Married Undergrads Seek Balance

Aside from the personal difficulty of balancing the worlds of home and school, McGinnis and his wife says that they have experienced a lack of institutional support for married undergraduates from the College.

“We can’t live on campus and can’t be a part of the campus community,” says Erica McGinnis, who is now a senior at Wellesley.

According to the Harvard College Handbook for Students, “Harvard College does not offer undergraduate housing in the Houses or dorms to married undergraduates and/or undergraduates with families.”

Students with children, however, “may be eligible for Harvard-affiliated housing through Harvard Real Estate Services,” according to the Handbook.

McGinnis also says that because he is not on the dining plan, which comes along with living in a dorm, “I’m excluded from a lot of academic and social activities,” he says.


McGinnis says he remembered one incident in his sophomore year when he had to meet with his academic advisor to declare his concentration. But, his advisor held his office hours in a dining hall, a location inaccessible to McGinnis, who does not have swipe access because he does not live in a House. Instead of meeting with his advisor like all the other students did, McGinnis had to make arrangements to meet elsewhere.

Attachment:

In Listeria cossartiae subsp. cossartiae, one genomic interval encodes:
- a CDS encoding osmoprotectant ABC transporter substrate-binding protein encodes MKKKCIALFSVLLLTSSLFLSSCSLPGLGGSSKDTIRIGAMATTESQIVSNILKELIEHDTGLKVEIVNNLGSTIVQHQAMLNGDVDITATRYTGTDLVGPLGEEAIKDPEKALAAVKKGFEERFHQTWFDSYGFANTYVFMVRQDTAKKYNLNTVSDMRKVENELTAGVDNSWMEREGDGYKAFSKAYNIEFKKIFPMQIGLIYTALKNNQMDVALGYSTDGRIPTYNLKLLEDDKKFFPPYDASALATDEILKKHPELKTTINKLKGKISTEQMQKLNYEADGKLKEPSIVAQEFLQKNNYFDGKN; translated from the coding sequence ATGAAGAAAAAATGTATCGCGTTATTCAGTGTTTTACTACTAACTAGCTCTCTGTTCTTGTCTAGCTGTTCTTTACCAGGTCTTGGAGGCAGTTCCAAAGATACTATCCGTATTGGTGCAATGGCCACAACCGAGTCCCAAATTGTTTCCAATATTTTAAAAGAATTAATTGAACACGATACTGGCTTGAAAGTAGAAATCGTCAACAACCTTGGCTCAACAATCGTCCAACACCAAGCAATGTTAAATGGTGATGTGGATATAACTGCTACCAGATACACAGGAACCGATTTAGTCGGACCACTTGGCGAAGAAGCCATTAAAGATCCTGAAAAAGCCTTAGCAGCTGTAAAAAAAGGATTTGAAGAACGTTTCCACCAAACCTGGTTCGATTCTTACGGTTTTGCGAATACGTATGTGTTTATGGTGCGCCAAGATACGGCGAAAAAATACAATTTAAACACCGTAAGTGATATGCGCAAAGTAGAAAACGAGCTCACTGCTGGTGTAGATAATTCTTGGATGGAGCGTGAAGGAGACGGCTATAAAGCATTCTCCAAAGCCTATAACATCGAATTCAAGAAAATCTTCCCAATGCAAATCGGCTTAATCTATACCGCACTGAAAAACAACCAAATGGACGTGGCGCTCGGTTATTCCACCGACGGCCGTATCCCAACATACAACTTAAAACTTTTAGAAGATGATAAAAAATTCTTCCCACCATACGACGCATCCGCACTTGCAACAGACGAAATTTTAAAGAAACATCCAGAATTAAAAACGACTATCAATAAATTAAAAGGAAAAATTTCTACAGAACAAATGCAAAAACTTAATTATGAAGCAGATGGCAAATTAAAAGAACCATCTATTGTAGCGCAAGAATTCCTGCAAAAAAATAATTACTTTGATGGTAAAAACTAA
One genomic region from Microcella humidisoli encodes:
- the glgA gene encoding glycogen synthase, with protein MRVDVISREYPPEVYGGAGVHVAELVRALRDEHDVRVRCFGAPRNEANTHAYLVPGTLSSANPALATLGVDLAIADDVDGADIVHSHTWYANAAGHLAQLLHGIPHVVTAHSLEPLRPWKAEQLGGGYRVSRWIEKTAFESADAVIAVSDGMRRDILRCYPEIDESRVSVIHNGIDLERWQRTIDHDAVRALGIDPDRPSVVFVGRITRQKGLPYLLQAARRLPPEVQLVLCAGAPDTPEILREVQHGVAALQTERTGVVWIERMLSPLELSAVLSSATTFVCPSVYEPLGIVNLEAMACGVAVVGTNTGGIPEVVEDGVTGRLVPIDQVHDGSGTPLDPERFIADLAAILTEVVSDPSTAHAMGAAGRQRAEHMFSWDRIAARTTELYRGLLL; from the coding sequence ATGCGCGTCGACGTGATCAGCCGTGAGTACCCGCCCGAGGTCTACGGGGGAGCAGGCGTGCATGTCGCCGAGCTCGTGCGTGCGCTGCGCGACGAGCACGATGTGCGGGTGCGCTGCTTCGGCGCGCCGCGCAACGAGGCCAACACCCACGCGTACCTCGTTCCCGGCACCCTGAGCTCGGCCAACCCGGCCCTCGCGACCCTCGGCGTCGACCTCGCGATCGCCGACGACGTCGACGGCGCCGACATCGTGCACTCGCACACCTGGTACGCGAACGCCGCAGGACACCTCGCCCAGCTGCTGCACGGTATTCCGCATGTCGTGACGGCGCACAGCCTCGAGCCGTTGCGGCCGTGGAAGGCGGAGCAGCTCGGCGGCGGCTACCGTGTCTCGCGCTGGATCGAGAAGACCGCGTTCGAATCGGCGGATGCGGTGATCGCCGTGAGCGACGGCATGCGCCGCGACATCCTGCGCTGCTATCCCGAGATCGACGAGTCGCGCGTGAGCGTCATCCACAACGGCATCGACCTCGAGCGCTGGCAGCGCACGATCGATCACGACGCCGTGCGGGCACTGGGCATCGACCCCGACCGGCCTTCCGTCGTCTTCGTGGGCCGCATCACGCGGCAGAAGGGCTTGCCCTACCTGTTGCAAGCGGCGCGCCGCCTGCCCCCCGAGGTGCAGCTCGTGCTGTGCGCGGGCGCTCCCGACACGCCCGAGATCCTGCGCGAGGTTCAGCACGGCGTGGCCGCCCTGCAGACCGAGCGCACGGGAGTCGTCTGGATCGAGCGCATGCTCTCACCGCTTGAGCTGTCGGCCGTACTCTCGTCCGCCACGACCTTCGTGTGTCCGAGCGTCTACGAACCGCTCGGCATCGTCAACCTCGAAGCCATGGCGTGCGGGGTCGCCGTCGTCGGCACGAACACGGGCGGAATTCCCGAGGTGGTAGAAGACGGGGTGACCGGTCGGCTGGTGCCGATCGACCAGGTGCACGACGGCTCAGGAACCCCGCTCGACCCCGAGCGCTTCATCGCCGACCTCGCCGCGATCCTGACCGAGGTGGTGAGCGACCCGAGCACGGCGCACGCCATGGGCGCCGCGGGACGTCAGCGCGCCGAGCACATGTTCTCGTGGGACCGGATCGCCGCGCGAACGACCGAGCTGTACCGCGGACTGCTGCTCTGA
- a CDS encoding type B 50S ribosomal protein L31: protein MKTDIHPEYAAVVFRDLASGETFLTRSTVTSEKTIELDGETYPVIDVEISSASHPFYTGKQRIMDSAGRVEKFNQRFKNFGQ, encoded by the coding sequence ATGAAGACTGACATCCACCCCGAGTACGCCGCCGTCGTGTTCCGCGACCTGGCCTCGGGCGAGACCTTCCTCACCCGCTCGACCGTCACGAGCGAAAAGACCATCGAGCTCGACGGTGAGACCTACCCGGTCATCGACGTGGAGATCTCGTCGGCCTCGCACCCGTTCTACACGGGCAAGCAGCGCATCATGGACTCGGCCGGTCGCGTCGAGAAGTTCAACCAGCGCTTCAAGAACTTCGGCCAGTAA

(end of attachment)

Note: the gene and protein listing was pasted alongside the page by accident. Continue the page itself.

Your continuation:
But Westphal, now a freshman, has seen the College make accommodations for him as a married student. Prior to this academic year, Westphal says he spoke with Freshman Dean Thomas A. Dingman ’67 about whether he should commute to campus each day or whether he could live in a freshman dorm with his peers. After the conversation, Westphal and Dingman decided that Westphal should live on campus—marking an exception to the College’s policy.

This year, Westphal makes his home in a single in Matthews on weekdays. On most weekends, however, he goes to see his wife, who lives in her parents’ house in Everett, Mass.


Before he married, Westphal says he was unsure how he would adjust to the married lifestyle. McGinnis and Nadler says they had similar initial concerns. But even with the challenges that marriage brings, all three says they have no regrets about their decision to get married.

They also says people at Harvard have welcomed their decision to marry young. Although some people were surprised, Nadler says, “most of our friends were accepting and excited for us.”

“At Harvard, people find it cool that I’m married,” Westphal says. “But in high school some people were judgmental.” But he would respond, “It’s my life, it’s none of your business.”

The primary challenge McGinnis says he has faced while married has been the stress associated with raising a child. This month, McGinnis’ daughter will turn 2. In raising her, McGinnis says he and his wife sacrificed friendships and countless nights of sleep.

But both parents agreed that having a daughter changed their lives for the better.

“Just watching her run around brings joy to my heart,” McGinnis says.

—Staff writer Jane Seo can be reached at


Recommended Articles